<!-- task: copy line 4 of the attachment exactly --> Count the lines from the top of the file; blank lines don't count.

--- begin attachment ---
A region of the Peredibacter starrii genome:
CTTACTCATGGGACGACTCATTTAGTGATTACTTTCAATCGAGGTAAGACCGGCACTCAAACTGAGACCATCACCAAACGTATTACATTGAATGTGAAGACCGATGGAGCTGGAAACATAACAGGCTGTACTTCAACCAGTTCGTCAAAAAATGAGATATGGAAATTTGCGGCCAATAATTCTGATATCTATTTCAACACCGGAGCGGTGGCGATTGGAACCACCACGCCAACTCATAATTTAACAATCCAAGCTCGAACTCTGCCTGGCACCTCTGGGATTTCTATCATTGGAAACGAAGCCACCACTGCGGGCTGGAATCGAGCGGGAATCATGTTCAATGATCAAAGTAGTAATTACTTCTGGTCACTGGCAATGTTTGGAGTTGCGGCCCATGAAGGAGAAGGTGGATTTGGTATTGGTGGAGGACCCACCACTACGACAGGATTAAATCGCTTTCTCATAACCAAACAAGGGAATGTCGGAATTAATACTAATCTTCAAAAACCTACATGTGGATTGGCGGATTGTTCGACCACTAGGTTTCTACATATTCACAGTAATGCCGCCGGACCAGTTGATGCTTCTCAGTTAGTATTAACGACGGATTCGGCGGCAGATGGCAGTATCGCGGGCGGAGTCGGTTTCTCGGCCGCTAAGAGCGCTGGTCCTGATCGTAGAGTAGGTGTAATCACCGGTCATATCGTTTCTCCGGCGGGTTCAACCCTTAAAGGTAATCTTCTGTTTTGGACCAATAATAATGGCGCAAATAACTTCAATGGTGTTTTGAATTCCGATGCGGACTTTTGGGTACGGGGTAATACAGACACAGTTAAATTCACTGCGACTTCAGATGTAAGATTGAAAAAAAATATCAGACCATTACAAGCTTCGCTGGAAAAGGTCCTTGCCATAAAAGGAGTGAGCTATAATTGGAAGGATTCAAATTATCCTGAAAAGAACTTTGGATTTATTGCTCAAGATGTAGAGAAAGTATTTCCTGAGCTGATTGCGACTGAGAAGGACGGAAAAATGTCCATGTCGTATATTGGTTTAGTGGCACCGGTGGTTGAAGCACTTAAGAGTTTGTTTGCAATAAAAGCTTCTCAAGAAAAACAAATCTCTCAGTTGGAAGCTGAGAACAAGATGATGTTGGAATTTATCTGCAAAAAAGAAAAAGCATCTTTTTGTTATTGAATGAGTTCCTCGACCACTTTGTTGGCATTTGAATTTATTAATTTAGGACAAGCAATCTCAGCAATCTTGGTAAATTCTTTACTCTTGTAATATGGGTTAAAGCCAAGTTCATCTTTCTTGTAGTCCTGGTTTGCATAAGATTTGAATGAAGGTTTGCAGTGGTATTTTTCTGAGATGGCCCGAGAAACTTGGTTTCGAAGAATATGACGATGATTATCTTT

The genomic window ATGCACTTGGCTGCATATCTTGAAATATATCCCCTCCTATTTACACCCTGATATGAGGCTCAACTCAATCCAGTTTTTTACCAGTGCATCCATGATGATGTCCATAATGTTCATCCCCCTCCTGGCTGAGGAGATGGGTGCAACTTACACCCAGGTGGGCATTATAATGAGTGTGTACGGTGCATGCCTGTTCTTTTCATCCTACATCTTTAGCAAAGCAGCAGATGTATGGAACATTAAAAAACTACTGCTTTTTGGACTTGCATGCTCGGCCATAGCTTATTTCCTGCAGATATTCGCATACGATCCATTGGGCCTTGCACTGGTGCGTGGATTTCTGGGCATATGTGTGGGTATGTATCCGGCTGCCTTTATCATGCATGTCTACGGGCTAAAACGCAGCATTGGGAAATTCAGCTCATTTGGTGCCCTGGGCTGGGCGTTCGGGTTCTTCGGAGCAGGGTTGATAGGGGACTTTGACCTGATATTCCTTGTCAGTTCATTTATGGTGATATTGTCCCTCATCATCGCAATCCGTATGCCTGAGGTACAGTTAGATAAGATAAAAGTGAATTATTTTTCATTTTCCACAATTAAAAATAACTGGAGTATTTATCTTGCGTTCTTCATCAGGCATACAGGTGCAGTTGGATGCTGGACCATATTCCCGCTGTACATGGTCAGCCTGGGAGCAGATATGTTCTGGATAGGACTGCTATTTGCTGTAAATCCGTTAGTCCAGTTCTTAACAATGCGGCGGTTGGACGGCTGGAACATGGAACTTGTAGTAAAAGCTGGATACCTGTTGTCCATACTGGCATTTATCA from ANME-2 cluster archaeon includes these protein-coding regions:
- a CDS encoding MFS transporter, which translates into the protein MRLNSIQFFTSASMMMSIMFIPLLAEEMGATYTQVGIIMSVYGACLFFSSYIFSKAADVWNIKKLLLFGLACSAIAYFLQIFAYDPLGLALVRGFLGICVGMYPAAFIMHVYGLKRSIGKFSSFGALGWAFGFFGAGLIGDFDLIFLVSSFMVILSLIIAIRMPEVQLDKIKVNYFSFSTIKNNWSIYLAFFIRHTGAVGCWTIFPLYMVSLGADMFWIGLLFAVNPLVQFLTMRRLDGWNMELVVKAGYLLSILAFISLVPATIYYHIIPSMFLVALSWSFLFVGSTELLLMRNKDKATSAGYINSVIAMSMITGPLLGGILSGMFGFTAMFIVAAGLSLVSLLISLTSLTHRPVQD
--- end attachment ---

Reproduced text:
- a CDS encoding MFS transporter, which translates into the protein MRLNSIQFFTSASMMMSIMFIPLLAEEMGATYTQVGIIMSVYGACLFFSSYIFSKAADVWNIKKLLLFGLACSAIAYFLQIFAYDPLGLALVRGFLGICVGMYPAAFIMHVYGLKRSIGKFSSFGALGWAFGFFGAGLIGDFDLIFLVSSFMVILSLIIAIRMPEVQLDKIKVNYFSFSTIKNNWSIYLAFFIRHTGAVGCWTIFPLYMVSLGADMFWIGLLFAVNPLVQFLTMRRLDGWNMELVVKAGYLLSILAFISLVPATIYYHIIPSMFLVALSWSFLFVGSTELLLMRNKDKATSAGYINSVIAMSMITGPLLGGILSGMFGFTAMFIVAAGLSLVSLLISLTSLTHRPVQD